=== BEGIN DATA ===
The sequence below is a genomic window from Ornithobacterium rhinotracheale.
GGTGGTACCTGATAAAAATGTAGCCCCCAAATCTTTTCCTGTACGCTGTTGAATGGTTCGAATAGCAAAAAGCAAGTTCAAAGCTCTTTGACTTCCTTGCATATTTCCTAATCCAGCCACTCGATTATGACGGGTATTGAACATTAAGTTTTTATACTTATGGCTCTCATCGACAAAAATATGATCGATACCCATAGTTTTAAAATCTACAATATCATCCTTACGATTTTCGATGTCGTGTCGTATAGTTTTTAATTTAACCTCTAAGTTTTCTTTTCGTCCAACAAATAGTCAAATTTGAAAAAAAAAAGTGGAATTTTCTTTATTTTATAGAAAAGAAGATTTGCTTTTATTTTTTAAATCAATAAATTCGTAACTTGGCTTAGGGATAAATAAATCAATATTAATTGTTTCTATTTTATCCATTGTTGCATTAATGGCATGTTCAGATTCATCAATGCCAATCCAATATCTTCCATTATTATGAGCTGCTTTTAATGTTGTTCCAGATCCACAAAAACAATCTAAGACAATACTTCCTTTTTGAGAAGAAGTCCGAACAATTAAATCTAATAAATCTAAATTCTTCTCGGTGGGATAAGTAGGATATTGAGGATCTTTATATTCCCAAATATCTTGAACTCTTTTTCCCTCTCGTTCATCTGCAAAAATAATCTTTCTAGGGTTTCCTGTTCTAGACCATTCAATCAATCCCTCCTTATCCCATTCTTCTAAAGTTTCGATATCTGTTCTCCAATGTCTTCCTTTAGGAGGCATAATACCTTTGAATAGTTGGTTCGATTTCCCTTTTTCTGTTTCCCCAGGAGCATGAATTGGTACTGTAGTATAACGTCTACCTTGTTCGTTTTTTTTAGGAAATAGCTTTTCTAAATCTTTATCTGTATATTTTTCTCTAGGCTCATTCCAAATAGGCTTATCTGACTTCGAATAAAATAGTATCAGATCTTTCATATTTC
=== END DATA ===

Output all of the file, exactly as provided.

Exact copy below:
The sequence below is a genomic window from Ornithobacterium rhinotracheale.
GGTGGTACCTGATAAAAATGTAGCCCCCAAATCTTTTCCTGTACGCTGTTGAATGGTTCGAATAGCAAAAAGCAAGTTCAAAGCTCTTTGACTTCCTTGCATATTTCCTAATCCAGCCACTCGATTATGACGGGTATTGAACATTAAGTTTTTATACTTATGGCTCTCATCGACAAAAATATGATCGATACCCATAGTTTTAAAATCTACAATATCATCCTTACGATTTTCGATGTCGTGTCGTATAGTTTTTAATTTAACCTCTAAGTTTTCTTTTCGTCCAACAAATAGTCAAATTTGAAAAAAAAAAGTGGAATTTTCTTTATTTTATAGAAAAGAAGATTTGCTTTTATTTTTTAAATCAATAAATTCGTAACTTGGCTTAGGGATAAATAAATCAATATTAATTGTTTCTATTTTATCCATTGTTGCATTAATGGCATGTTCAGATTCATCAATGCCAATCCAATATCTTCCATTATTATGAGCTGCTTTTAATGTTGTTCCAGATCCACAAAAACAATCTAAGACAATACTTCCTTTTTGAGAAGAAGTCCGAACAATTAAATCTAATAAATCTAAATTCTTCTCGGTGGGATAAGTAGGATATTGAGGATCTTTATATTCCCAAATATCTTGAACTCTTTTTCCCTCTCGTTCATCTGCAAAAATAATCTTTCTAGGGTTTCCTGTTCTAGACCATTCAATCAATCCCTCCTTATCCCATTCTTCTAAAGTTTCGATATCTGTTCTCCAATGTCTTCCTTTAGGAGGCATAATACCTTTGAATAGTTGGTTCGATTTCCCTTTTTCTGTTTCCCCAGGAGCATGAATTGGTACTGTAGTATAACGTCTACCTTGTTCGTTTTTTTTAGGAAATAGCTTTTCTAAATCTTTATCTGTATATTTTTCTCTAGGCTCATTCCAAATAGGCTTATCTGACTTCGAATAAAATAGTATCAGATCTTTCATATTTC